The NSW Government has launched the ‘Reconstruction Authority’, dedicated to natural disaster management. 

The NSW parliament has passed a bill to create the NSW Reconstruction Authority, which will be given far-reaching powers to assist communities in recovering from disasters as well as preparing for them.

It has been given broad powers as a way to avoid red tape, including the ability to develop in national parks or on native title land.

The new body was formed following complaints that the now-dismantled Resilience NSW, which was led by Commissioner Shane Fitzsimmons, did not have the necessary powers.

The new model is based on the Queensland Reconstruction Authority, but some NSW MLCs are concerned about the new authority’s “unfettered powers”. 

This includes concern about the Reconstruction Authority’s ability to carry out development on land that is likely to be directly or indirectly affected by a natural disaster.

It could develop or build on land within national parks, protected marine areas, the habitat of threatened species or land subject to native title claims, if the development is deemed necessary and appropriate.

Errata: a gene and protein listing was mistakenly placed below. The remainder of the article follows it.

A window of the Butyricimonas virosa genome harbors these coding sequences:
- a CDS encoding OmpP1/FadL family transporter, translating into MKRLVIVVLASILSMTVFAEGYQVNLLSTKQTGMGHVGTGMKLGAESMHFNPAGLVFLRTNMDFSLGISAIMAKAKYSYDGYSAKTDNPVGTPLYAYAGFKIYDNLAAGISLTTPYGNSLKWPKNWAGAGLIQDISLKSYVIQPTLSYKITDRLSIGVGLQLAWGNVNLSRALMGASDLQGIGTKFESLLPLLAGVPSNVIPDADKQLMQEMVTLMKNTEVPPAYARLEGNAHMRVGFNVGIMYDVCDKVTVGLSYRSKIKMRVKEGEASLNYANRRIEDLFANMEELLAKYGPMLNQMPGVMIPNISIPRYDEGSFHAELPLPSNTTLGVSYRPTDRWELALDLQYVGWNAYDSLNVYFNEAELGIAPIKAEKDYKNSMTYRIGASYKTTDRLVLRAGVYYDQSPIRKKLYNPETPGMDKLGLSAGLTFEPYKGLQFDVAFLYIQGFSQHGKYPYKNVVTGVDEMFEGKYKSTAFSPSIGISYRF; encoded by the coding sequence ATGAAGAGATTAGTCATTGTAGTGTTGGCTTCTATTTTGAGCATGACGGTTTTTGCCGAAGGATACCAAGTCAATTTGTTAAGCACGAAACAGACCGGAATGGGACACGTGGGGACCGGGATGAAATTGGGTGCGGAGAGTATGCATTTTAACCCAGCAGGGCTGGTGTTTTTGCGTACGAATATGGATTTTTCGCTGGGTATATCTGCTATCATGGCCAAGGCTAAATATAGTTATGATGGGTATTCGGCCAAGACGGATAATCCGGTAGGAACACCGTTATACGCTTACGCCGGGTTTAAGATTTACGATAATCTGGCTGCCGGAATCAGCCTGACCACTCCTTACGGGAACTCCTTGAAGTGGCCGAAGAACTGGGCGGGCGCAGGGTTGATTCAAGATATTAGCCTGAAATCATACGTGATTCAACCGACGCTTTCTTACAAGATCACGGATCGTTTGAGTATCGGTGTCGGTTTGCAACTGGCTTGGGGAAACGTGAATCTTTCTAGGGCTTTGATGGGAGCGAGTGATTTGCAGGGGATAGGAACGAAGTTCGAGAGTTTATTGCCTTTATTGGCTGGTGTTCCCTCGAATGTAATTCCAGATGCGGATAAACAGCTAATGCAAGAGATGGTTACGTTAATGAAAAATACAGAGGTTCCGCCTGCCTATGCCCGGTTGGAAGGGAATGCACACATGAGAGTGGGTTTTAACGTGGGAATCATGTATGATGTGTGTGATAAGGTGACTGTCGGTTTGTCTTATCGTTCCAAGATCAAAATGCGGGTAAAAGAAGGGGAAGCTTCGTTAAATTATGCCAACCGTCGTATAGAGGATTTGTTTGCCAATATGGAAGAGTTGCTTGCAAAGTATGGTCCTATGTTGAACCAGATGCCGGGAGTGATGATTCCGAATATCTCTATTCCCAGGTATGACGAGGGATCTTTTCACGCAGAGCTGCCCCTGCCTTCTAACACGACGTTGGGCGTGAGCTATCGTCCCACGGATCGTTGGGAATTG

The authority has the power to take any action that is “supplementary, incidental or consequential” to these functions too, while its CEO will be able to take whatever steps they deem “necessary or desirable” to fulfil the agency’s goals.

The Reconstruction Authority is subject to the control of the minister for planning, who can authorise development without assessment under the Environmental Planning Act.

The environment minister has been given no oversight over the authority, but a “joint select committee” will be formed, made up of 10 MPs, to review the authority's actions following any disaster.

“The authority … will be able to act quickly and decisively in helping affected residents get back on their feet - and one which can provide immediate on-the-ground support without getting caught up in unnecessary red tape,” NSW Premier Dominic Perrottet said this week.

Minister for Planning Anthony Roberts said the new agency’s powers will not be brandished “haphazardly”, while Minister for Indigenous Affairs Ben Franklin claims the formation of the new body had nothing to do with taking land away from traditional owners.